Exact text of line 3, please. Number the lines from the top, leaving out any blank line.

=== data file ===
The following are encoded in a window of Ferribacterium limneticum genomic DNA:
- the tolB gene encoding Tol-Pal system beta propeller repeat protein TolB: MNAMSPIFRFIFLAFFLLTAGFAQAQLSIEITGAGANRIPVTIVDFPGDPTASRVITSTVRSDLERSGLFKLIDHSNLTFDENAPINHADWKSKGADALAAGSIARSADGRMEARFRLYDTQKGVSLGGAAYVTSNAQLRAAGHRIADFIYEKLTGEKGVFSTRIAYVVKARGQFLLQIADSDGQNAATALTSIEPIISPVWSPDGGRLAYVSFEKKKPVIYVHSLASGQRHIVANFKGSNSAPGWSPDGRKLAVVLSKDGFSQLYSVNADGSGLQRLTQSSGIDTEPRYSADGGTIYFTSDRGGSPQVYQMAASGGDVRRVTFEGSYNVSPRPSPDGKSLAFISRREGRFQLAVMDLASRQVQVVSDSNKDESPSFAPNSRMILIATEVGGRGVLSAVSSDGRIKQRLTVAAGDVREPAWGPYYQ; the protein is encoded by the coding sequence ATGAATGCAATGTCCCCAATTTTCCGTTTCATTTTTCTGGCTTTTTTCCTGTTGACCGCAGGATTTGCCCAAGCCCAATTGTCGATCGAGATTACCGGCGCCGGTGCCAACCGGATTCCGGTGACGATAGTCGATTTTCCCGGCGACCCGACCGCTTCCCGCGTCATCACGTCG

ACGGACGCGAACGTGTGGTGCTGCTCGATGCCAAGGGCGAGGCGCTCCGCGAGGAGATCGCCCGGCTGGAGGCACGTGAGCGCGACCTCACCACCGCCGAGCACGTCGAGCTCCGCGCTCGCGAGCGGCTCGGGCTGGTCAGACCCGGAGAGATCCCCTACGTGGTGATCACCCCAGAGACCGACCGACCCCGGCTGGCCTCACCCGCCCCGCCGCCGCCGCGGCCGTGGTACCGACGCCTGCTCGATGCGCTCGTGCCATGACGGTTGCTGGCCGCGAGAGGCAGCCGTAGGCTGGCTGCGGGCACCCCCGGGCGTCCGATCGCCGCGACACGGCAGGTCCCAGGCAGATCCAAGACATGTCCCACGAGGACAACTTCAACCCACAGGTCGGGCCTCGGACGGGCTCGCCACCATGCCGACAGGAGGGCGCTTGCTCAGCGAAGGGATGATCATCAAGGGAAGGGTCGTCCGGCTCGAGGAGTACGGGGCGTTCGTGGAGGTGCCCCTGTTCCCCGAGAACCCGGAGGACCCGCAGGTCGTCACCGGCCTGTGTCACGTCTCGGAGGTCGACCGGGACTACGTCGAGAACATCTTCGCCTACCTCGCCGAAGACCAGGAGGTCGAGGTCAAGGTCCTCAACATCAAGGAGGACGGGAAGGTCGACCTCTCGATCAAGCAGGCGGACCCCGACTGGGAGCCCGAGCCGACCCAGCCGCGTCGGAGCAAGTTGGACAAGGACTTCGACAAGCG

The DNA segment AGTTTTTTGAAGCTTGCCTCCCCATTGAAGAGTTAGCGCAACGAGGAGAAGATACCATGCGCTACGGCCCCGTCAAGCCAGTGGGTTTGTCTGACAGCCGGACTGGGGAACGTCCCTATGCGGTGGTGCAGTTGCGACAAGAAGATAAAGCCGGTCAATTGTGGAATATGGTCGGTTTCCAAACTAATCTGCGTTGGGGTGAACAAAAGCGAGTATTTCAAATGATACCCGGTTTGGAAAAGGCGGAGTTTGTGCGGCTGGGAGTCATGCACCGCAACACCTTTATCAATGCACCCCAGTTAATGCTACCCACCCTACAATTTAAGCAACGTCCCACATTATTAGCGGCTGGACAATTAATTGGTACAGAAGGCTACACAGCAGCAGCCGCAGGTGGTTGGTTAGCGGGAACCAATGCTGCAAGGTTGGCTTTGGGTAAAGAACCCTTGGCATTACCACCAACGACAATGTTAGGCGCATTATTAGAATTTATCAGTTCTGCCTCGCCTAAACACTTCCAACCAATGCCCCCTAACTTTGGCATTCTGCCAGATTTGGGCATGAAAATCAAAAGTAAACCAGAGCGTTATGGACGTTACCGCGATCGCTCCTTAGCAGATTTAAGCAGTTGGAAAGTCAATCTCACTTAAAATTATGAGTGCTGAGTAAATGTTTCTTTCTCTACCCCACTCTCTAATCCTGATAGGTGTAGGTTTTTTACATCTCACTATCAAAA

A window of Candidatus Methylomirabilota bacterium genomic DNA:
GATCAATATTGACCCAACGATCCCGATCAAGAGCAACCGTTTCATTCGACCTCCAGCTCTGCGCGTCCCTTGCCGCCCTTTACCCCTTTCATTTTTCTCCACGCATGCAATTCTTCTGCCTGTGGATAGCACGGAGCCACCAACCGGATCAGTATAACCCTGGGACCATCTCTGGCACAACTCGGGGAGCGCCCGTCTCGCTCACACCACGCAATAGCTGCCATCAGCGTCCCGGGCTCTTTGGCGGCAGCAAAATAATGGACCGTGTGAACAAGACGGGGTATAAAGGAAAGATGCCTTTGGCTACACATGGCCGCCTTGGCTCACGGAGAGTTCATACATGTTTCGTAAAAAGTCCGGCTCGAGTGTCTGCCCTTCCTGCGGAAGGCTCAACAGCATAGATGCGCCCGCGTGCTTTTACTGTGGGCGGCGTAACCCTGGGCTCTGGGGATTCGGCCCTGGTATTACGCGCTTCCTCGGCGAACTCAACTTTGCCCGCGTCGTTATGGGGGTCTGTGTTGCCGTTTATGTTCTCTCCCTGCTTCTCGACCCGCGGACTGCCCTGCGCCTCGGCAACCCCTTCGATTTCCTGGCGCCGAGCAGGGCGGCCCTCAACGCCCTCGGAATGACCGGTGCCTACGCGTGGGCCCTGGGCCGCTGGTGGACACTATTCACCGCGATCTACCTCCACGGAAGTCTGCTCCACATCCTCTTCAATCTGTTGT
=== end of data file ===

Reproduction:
ACGGACGCGAACGTGTGGTGCTGCTCGATGCCAAGGGCGAGGCGCTCCGCGAGGAGATCGCCCGGCTGGAGGCACGTGAGCGCGACCTCACCACCGCCGAGCACGTCGAGCTCCGCGCTCGCGAGCGGCTCGGGCTGGTCAGACCCGGAGAGATCCCCTACGTGGTGATCACCCCAGAGACCGACCGACCCCGGCTGGCCTCACCCGCCCCGCCGCCGCCGCGGCCGTGGTACCGACGCCTGCTCGATGCGCTCGTGCCATGACGGTTGCTGGCCGCGAGAGGCAGCCGTAGGCTGGCTGCGGGCACCCCCGGGCGTCCGATCGCCGCGACACGGCAGGTCCCAGGCAGATCCAAGACATGTCCCACGAGGACAACTTCAACCCACAGGTCGGGCCTCGGACGGGCTCGCCACCATGCCGACAGGAGGGCGCTTGCTCAGCGAAGGGATGATCATCAAGGGAAGGGTCGTCCGGCTCGAGGAGTACGGGGCGTTCGTGGAGGTGCCCCTGTTCCCCGAGAACCCGGAGGACCCGCAGGTCGTCACCGGCCTGTGTCACGTCTCGGAGGTCGACCGGGACTACGTCGAGAACATCTTCGCCTACCTCGCCGAAGACCAGGAGGTCGAGGTCAAGGTCCTCAACATCAAGGAGGACGGGAAGGTCGACCTCTCGATCAAGCAGGCGGACCCCGACTGGGAGCCCGAGCCGACCCAGCCGCGTCGGAGCAAGTTGGACAAGGACTTCGACAAGCG